BLACKSBURG, Va., Sept. 5, 2012 – In 2001, Virginia Tech's Center for the Enhancement of Engineering Diversity launched Hypatia, a residential-based learning community for freshman women in engineering. Its mission remains steadfast today: to bring first-year women engineering students together in a residential environment designed to provide encouragement and support in pursuing engineering degrees.
Essentially, the program was comprised of students helping their peers as they pursued their aspirations to become engineers.
In its third year, Hypatia enrolled 52 women on the fourth floor of the wing of Slusher Hall. Its retention numbers were impressive; of the first three classes in Hypatia, 90 percent were still pursuing an engineering degree, 17.5 percent more than among the females who had started in engineering but had not become members of Hypatia.
Last year, a record number of female students applied; 105 out of the 300 females admitted into engineering programs.
The name Hypatia was selected because she was a Greek philosopher historically recognized as the first notable woman in the field of mathematics, and the head of the Platoist school at Alexandria around 400 AD.
As the initial successes of the Hypatia learning community mounted, Bevlee Watford, the associate dean for academic affairs for the College of Engineering, proposed creating Galileo in 2004 as a male counterpart to Hypatia. Watford's goal was to enroll some 200 young men in Galileo, and like the Hypatians, they would be clustered in their math, chemistry, chemistry lab, and engineering explorations courses.
The program was called Galileo because as a 17th century intellect, he is called the father of science and the father of modern physics.
Each year, the young male engineering students enroll in the Galileo Seminar, a two-credit course that addresses skill development, exploration of engineering professions, and engineering activities. It was also based on the Hypatia Seminar, except the course for the females included the exploration of issues surrounding women's roles in a predominantly male field.
In the fall of 2005, 162 freshman male engineering students were members of Galileo. After the first five years of the Galileo program, the retention/graduation rate for participants was 85 percent. The control group was at 78 percent.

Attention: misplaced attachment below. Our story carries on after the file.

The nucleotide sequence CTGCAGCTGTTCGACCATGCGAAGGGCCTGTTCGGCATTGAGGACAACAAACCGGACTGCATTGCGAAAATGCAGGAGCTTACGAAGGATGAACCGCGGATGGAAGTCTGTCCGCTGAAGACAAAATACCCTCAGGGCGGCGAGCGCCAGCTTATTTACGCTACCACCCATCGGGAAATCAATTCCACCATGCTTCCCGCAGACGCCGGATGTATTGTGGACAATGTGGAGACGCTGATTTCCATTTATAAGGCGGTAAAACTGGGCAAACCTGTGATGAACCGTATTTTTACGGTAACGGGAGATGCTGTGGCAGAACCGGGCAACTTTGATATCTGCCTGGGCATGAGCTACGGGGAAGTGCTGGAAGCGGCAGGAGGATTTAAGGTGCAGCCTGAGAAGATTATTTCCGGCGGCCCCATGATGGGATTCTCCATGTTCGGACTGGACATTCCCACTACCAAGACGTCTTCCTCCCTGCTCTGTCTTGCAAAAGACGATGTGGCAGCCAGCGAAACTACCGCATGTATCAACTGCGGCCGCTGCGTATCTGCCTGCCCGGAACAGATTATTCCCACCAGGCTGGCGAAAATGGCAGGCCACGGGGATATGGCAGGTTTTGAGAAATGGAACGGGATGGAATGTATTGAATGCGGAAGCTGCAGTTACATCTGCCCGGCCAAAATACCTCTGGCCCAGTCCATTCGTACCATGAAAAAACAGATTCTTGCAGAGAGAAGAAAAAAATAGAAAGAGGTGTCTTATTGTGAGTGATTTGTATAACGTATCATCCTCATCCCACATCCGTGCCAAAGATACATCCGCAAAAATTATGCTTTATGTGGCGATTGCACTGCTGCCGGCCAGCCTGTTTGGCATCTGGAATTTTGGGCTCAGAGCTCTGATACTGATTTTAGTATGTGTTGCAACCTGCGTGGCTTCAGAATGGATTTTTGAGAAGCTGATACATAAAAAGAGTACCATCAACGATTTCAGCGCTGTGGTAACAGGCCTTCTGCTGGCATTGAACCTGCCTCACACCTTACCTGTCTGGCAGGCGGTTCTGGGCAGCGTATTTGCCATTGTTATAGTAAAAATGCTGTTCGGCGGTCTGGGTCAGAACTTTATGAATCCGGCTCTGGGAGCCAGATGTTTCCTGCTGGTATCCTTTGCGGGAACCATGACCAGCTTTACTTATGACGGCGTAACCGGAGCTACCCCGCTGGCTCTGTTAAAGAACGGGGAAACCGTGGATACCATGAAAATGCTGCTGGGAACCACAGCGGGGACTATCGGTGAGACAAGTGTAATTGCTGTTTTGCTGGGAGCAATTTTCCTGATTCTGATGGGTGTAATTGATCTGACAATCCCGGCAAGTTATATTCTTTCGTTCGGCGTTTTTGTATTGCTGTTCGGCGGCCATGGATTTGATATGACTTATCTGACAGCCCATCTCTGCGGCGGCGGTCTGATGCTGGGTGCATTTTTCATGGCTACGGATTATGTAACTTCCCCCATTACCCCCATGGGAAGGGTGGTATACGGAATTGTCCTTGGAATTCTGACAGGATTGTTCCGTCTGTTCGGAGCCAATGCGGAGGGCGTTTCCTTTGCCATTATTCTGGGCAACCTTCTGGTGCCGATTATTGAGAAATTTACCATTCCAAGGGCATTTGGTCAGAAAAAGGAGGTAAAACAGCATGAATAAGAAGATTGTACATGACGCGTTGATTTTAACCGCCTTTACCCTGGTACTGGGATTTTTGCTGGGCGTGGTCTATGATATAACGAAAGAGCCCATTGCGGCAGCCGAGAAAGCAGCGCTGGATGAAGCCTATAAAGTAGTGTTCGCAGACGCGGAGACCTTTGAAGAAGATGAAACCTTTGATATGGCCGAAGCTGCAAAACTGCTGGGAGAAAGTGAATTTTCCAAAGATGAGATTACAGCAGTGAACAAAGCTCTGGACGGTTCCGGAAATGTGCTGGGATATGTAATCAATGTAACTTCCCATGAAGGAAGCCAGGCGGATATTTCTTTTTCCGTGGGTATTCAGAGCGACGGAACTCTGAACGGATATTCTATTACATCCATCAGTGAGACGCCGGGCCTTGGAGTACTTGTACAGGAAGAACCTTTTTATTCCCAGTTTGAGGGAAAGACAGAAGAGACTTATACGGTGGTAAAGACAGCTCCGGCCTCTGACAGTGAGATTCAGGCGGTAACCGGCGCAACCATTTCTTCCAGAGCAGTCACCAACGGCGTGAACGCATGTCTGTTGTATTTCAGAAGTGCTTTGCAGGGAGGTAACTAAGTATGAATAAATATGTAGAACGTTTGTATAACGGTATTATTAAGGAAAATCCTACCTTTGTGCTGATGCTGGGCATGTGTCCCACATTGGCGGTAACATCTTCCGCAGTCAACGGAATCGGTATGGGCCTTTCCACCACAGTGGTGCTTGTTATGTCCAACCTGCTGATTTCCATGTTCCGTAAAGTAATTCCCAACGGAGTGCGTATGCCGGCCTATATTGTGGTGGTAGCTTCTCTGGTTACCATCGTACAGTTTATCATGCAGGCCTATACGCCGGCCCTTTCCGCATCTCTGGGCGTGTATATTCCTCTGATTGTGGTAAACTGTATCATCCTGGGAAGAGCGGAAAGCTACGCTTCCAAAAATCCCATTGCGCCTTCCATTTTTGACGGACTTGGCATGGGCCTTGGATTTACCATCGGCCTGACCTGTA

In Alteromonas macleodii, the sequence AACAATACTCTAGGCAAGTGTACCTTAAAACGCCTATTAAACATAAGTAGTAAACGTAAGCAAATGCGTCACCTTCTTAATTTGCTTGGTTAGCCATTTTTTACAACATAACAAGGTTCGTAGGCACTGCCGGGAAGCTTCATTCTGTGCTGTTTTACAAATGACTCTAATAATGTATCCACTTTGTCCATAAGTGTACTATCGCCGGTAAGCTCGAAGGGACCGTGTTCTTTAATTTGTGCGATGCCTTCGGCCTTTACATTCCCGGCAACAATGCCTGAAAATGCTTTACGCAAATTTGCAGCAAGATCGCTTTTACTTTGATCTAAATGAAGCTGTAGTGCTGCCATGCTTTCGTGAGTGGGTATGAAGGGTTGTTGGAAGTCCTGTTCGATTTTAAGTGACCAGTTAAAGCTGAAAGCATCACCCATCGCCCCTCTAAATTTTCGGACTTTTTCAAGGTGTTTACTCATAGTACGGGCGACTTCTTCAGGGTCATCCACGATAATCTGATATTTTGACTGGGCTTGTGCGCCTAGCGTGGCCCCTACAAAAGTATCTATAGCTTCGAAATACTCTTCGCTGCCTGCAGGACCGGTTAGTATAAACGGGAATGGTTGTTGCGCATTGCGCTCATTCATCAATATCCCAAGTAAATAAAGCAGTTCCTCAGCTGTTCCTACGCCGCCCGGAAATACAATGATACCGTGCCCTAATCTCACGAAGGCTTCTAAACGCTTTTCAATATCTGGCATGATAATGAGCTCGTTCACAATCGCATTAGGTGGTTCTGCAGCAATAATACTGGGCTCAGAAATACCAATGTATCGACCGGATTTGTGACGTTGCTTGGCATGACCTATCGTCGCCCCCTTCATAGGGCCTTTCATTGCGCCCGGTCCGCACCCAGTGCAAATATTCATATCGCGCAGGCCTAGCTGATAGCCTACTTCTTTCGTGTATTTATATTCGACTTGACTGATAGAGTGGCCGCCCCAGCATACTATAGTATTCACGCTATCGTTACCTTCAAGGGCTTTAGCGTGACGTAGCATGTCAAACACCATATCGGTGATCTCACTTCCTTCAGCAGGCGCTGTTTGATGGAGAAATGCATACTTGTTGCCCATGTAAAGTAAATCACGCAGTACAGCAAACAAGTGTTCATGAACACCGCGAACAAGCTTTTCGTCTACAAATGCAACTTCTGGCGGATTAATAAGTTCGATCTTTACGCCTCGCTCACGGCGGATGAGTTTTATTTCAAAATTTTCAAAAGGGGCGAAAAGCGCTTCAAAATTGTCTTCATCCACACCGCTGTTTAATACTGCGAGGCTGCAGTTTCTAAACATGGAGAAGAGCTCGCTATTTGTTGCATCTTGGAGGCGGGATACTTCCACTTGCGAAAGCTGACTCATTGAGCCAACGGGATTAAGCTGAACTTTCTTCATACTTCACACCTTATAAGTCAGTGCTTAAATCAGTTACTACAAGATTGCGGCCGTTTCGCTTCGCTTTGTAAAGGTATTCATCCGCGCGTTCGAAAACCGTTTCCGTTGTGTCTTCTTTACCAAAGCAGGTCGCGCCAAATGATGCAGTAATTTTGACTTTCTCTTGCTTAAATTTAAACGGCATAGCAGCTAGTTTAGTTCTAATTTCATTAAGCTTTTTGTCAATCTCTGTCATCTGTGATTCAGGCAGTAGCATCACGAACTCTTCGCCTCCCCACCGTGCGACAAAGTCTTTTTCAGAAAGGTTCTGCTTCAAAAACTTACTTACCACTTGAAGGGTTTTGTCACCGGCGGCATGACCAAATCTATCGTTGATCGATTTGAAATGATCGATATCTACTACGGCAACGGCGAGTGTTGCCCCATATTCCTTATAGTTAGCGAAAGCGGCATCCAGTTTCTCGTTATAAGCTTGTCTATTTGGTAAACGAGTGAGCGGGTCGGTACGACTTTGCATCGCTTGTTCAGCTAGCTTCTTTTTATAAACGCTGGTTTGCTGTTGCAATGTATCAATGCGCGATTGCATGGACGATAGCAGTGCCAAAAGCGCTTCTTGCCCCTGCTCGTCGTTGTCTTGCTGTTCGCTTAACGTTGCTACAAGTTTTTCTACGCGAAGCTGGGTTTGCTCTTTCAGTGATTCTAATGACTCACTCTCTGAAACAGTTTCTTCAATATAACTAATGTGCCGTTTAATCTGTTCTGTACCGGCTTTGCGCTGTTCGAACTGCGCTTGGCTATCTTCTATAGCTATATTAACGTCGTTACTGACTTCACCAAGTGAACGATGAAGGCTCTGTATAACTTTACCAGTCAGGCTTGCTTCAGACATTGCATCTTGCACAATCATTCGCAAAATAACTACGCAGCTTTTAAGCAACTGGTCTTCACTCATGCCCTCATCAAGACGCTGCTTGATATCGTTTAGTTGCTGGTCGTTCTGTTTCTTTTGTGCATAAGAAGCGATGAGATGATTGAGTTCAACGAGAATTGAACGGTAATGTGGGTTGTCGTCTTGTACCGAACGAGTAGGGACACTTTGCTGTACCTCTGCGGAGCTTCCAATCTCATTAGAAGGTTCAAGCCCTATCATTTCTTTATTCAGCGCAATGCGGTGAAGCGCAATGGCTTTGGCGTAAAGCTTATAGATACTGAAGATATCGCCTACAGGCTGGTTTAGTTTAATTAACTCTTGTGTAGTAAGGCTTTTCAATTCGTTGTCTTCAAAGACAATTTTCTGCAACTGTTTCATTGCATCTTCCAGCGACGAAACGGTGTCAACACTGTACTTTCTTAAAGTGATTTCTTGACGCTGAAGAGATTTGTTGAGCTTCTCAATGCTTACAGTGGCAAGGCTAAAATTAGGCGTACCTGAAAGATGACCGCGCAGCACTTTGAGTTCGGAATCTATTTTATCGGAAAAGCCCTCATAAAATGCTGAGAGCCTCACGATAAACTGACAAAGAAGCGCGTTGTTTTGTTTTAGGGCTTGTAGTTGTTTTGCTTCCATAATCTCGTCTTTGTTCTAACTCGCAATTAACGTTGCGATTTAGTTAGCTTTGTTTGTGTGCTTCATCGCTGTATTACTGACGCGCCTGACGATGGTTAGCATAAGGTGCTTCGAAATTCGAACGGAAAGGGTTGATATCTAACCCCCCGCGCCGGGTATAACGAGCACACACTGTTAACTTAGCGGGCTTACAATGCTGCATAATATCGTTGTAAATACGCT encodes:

The College of Engineering's goal of having the two learning communities act as both recruiting and retention programs was realized. About six years ago, a number of the participating mentors, the second-year students, decided they wanted to have an impact on how the program evolved, said Susan Arnold-Christian, assistant director of the diversity center and in charge of the combined Hypatia/Galileo program, called Galipatia.
These students wanted to be more than mentors, and a few met with Watford to determine what, if any, role they might have. As a result of the discussions, the third-year students who wished to remain became the Student Leadership Team of the program. They took control of the four committees: social, academic and professional development, community service, and announcements.
The program had started on a shoestring budget, with students volunteering to help other students. Now, Arnold-Christian said, it operates on about $40,000 a year. The money is used mostly to train and pay a nominal fee to mentors, and to provide community-activity funding, such as transportation to community service projects.
In 2010, Watford collaborated with her counterpart, Jill Sible, of Virginia Tech's College of Science, to submit a proposal to the National Science Foundation (NSF) for almost $2 million to increase science, technology, engineering, and mathematics (STEM) graduates in the physical and quantitative sciences at Virginia Tech. The proposal described the successful practices of the College of Engineering and its plans to adopt similar programs, including a learning community for the physical and quantitative science that would complement Hypatia and Galileo.